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Apply FIR filter with resampling
Cubic spline interpolation
Other 1-D interpolation
Resample at new rate
y = resample(x,p,q)
where the function resamples the sequence x at p/q times the original sampling rate. The length of the result y is p/q times the length of x.
One resampling application is the conversion of digitized audio signals from one sampling rate to another, such as from 48 kHz (the digital audio tape standard) to 44.1 kHz (the compact disc standard).
The example file contains a length 4001 vector of speech sampled at 7418 Hz:
clear load mtlb whos
Name Size Bytes Class Fs 1x1 8 double array mtlb 4001x1 32008 double array
Grand total is 4002 elements using 32016 bytes Fs Fs = 7418
To play this speech signal on a workstation that can only play sound at 8192 Hz, use the rat function to find integers p and q that yield the correct resampling factor:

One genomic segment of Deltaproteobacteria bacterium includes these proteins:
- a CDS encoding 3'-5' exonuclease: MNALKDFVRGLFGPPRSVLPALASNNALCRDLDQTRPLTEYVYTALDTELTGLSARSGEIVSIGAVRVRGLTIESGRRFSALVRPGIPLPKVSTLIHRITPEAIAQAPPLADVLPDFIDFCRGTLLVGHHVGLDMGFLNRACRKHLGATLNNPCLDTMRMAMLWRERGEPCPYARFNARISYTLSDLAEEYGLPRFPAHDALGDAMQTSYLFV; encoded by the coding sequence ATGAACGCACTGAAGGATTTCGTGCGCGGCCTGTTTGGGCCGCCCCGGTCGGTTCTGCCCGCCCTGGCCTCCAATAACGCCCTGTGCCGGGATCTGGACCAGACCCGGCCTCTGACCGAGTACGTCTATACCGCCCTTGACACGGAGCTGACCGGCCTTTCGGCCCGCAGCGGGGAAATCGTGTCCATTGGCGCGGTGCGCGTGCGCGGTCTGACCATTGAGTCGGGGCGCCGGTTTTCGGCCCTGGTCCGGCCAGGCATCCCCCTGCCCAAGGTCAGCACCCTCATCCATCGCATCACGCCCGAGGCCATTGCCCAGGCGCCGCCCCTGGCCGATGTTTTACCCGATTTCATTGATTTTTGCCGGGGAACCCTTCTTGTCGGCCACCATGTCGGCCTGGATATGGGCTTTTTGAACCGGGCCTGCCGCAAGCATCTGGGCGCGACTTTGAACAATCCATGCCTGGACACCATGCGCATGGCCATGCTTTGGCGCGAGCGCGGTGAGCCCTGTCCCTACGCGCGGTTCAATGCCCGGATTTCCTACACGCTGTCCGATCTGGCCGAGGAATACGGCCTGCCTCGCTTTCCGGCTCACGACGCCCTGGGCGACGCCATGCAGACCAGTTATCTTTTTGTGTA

[p,q] = rat(8192/Fs,0.0001) p = 127 q = 115
Since p/q*Fs = 8192.05 Hz, the tolerance of 0.0001 is acceptable; to resample the signal at very close to 8192 Hz:
y = resample(mtlb,p,q);
resample applies a lowpass filter to the input sequence to prevent aliasing during resampling. It designs this filter using the firls function with a Kaiser window. The syntax
controls the filter's length and the beta parameter of the Kaiser window. Alternatively, use the function intfilt to design an interpolation filter b and use it with
The decimate and interp functions do the same thing as resample with p = 1 and q = 1, respectively. These functions provide different anti-alias filtering options, and they incur a slight signal delay due to filtering. The interp function is significantly less efficient than the resample function with q = 1.
The toolbox also contains a function, upfirdn, that applies an FIR filter to an input sequence and outputs the filtered sequence at a sample rate different than its original. See Multirate Filter Bank Implementation.